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From owner-imap@chumbly.math.missouri.edu Sat Mar 23 19:30:06 2002
Date: Fri, 22 Mar 2002 11:13:48 -0600 (CST)
From: Child Labour News Service <yatra@del2.vsnl.net.in>
Subject: Child Labour News Service Release - March 15 2002
Organization: Child Labour News Service
Article: 135281
To: undisclosed-recipients:;

Former child soldiers said to be back on front lines

BBC Online [22 March 2002]

Former child soldiers are once again being conscripted to participate in Liberia's civil war as fighting between government forces and the rebel Liberians United for Reconciliation and Democracy (LURD) moves closer to the capital of Monrovia.

In Liberia's past conflicts, boys as young as 6 years old were forced to fight for Charles Taylor's National Patriotic Front of Liberia (NPFL), and other rebel groups. In exchange for their years of fighting in the jungle, the former warlord promised them rich rewards when they helped him reach the capital. Out of estimated 15,000 child soldiers who fought during Liberia's civil war, only 4,300 have been demobilised.

But five years after Mr Taylor was elected president, scores of young ex-combatants are on the streets of Monrovia, trying to eke a living from cleaning windscreens, begging or stealing.

Some of them tried to return to their villages when the war was over, but they found their houses razed and their families dead or missing.

Liberian Defense Minister Daniel Chea however, denied the government was forcibly conscripting children, arguing that young people are patriotically volunteering for such duty. He also criticised the United Nations for failing to fulfil its promise to reintegrate former combatants in Liberia and Sierra Leone, adding that many of the rebels the government is now fighting are former child soldiers recruited by the rebel LURD.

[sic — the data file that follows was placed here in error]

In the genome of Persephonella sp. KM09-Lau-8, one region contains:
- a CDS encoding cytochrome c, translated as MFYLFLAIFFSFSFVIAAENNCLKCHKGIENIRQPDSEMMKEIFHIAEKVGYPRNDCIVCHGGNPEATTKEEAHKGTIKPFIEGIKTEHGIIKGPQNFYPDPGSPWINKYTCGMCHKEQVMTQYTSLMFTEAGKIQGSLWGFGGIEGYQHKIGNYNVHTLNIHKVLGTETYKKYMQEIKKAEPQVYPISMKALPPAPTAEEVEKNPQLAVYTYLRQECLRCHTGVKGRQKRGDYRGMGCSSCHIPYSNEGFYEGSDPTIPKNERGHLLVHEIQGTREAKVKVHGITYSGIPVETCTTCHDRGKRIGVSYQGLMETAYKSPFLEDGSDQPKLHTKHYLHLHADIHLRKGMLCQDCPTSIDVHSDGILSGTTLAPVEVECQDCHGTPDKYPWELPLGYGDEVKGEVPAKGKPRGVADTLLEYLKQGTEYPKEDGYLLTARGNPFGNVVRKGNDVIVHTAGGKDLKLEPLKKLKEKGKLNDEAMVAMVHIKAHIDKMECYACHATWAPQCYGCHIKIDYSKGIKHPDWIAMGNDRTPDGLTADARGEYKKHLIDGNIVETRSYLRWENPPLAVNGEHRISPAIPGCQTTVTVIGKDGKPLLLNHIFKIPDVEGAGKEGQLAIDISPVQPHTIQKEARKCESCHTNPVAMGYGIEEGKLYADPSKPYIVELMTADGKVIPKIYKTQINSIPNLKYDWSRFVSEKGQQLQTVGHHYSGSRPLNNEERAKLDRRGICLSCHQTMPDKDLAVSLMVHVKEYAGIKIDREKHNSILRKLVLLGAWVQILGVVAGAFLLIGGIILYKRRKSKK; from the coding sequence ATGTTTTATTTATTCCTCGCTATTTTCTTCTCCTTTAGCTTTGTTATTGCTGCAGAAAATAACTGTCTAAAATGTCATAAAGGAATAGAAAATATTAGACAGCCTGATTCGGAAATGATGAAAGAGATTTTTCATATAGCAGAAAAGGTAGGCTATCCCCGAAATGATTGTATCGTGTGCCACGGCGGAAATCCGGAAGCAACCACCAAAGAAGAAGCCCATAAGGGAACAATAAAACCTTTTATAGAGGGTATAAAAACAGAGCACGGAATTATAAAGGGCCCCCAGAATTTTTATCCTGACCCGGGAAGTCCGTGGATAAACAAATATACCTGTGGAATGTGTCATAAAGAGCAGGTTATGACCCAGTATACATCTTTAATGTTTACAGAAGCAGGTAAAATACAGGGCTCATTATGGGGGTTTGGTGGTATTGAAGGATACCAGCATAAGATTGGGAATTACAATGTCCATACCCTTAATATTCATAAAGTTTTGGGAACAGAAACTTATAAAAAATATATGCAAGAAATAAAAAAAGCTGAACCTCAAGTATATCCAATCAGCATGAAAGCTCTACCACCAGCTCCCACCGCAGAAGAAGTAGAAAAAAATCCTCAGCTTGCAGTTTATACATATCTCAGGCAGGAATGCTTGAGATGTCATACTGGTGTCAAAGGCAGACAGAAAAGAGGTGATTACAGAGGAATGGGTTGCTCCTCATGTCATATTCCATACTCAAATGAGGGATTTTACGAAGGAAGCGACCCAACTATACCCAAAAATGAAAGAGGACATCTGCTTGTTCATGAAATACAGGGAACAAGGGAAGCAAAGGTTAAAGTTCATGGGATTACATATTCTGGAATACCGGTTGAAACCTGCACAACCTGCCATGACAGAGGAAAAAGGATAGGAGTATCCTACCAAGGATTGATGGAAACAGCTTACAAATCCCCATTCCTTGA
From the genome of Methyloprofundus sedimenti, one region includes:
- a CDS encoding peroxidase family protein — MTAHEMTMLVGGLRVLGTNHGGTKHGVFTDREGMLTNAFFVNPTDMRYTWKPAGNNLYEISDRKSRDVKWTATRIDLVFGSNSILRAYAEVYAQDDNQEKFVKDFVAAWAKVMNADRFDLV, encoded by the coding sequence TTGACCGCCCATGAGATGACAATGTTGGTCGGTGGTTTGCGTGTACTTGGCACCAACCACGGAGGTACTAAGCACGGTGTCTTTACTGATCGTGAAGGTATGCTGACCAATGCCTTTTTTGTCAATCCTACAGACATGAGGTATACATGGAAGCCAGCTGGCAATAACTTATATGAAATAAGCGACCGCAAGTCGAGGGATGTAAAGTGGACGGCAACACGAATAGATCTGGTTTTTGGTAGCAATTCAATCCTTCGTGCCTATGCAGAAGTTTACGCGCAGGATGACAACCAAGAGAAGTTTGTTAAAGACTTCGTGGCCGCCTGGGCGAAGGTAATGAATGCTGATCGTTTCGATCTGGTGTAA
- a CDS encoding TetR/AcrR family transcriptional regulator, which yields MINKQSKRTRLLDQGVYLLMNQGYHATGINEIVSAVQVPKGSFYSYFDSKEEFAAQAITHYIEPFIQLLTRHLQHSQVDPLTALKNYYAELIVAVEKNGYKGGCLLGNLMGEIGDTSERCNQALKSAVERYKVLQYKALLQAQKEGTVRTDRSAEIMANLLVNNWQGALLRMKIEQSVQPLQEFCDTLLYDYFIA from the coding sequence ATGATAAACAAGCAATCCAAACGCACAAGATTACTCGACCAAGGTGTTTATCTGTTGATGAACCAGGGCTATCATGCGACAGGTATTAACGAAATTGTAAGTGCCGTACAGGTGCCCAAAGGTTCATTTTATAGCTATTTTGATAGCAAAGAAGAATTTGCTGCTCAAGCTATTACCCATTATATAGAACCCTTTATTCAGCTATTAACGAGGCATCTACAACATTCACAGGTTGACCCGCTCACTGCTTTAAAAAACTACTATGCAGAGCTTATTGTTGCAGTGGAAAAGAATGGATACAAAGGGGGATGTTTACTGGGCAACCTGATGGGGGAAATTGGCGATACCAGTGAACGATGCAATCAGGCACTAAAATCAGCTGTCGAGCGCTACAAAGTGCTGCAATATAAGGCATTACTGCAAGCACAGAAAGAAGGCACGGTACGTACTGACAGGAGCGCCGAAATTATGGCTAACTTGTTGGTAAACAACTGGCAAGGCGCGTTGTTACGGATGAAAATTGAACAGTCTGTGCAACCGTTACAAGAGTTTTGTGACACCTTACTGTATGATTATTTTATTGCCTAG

At the end of our civil war in 1996, there was this promise that the UN was going to come out with a comprehensive program for the reintegration of former fighters into society, he said.

Unfortunately that wasn't done in Liberia, in Sierra Leone and in other places. Because those young men and women who were exposed to violence for seven years, were only disarmed and demobilised but with no proper incentive to be reintegrated into society, says Mr Chea.

They were left alone, guns for hire... They've been recruited by LURD forces, by the greedy, failed politicians to make war, he adds.